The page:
Pet Scoop: Crews Use Jaws of Life to Free Trapped Dog, Rare Sea Turtle Rescued

March 10, 2015: We've scoured the Web to find the best and most compelling animal stories, videos and photos. And it's all right here.

Firefighters in Oceanside, California, freed a dog trapped between two heavy metal storage containers.
Firefighters in Oceanside, California, freed a dog trapped between two heavy metal storage containers.

Happy Dog Freed From Tight Spot

When Spike, a 12-year-old Rhodesian Ridgeback, got stuck between two heavy metal storage containers outside an Oceanside, California, school Sunday, his owner called 911 for help. Firefighters arrived on the scene and used the Jaws of Life to widen the space by about 3 inches. Spike’s owner was then able to coax her dog out of the 1-foot space. Despite his predicament, Spike remained in good spirits the whole time. “He was uninjured,” said Oceanside Fire Department Battalion Chief Pete Lawrence. “He came out, he was wagging his tail, thumping on the sides of the containers. Spike had a pretty good attitude through the whole event.” — Watch it at Fox 5 San Diego

Scent-Trained Dog Sniffs Out Thyroid Cancer

A new study found that Frankie, a rescued German Shepherd mix, was able to accurately detect whether patients' urine samples had thyroid cancer or were benign about 88 percent of the time. "Scent-trained canines could be used by physicians to detect the presence of thyroid cancer at an early stage and to avoid surgery when unwarranted," said the study's senior investigator, Donald Bodenner, MD, PhD, chief of endocrine oncology at the University of Arkansas for Medical Sciences. The dog’s diagnostic accuracy is only slightly less than that of fine-needle aspiration biopsy, which is generally used to test for thyroid cancer. The study was presented at the Endocrine Society’s annual meeting. Bodenner said they plan to expand the program by working with the Auburn University College of Veterinary Medicine. — Read it at Science Daily

Study: Sheep Use Brains to Reduce Water Loss

New research from the University of Western Australia finds that sheep can save up to 80 percent of their daily water intake by using a heat exchange system in their brains that cools down their blood. Sheep are known to go for up to a week without water. In an experiment, nine sheep weren’t given water for five days. The researchers measured the animals’ water loss and brain and body temperature every five minutes. They found that the longer a sheep went without water, the more time it spent with its brain cooling system turned on. This decreased the amount of water the animals lost. A 50-kilogram sheep can save 2.6 liters of water a day, or about 60 percent of its daily water intake, by using its brain cooling system for 50 percent of the day, the researchers said. The study was published in the journal PLOS ONE. — Read it at Discovery News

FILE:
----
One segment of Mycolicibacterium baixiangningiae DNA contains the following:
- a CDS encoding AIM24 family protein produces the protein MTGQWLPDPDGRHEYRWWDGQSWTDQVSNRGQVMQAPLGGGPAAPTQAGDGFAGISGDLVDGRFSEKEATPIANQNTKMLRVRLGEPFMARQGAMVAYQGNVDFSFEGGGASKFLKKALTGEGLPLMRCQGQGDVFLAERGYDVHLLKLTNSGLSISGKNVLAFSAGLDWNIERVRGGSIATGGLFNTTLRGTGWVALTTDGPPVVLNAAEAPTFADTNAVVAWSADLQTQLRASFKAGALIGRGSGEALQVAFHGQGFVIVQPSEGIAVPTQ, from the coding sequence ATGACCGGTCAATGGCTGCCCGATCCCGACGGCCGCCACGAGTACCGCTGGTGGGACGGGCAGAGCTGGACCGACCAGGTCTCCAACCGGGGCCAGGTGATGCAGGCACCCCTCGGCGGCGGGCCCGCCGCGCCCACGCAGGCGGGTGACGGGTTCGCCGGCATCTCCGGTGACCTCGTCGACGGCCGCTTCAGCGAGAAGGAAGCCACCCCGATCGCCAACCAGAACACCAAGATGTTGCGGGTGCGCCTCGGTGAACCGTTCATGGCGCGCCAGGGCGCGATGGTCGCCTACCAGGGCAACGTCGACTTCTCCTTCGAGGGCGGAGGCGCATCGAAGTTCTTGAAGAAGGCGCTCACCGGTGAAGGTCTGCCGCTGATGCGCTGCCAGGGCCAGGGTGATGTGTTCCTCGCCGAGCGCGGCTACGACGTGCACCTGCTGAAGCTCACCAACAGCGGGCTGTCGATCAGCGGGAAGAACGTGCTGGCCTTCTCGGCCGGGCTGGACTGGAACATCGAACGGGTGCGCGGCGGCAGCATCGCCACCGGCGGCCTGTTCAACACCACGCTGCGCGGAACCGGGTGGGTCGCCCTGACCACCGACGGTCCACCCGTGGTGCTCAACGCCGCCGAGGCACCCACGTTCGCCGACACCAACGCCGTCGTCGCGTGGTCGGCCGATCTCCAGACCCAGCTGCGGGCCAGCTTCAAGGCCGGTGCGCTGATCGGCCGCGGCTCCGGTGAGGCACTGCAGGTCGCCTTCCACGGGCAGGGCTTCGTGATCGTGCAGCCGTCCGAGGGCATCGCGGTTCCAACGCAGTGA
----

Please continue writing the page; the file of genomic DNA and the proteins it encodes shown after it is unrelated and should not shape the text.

Yawkey is the first leatherback sea turtle to be found stranded alive in South Carolina.
Yawkey is the first leatherback sea turtle to be found stranded alive in South Carolina.

Rare Sea Turtle Stranded

An endangered leatherback sea turtle weighing about 500 pounds was rescued from a remote beach in South Carolina Saturday. The turtle, named Yawkey for the area where it was found, had low blood sugar and is being treated with fluids and antibiotics at the South Carolina Aquarium. Although the aquarium has treated more than 150 sea turtles, this is the first leatherback it’s cared for. Yawkey is also the first leatherback known to have been stranded alive in South Carolina. The aquarium’s Kelly Thorvalson said she expects to release Yawkey quickly. "This turtle is in good enough condition that we can give it a good head start and release it. I do feel good about its prognosis,” she said. — Read it from the AP via Yahoo

Gorilla Mom Snuggles With Baby

With a little help from her keepers, 11-year-old Western Lowland gorilla Dara is doing well as first-time mom to her little girl. Baby Arlene weighed about 5 pounds when she was born on Feb. 22 at the Como Zoo in Minnesota. Although the animal care staff tries not to intervene so mom and baby can bond, Arlene seemed to have some trouble nursing. Veterinarians were able to examine the baby and give her fluids, and gave mom and baby some nursing guidance. Regular nursing began shortly after that. The baby was named Arlene as a tribute to the late Arlene Scheunemann, who fostered more than 200 wild animals for the zoo over a span of 45 years. Western Lowland gorillas are critically endangered in the wild. — See photos at Zooborns and see more cute zoo babies born in 2015


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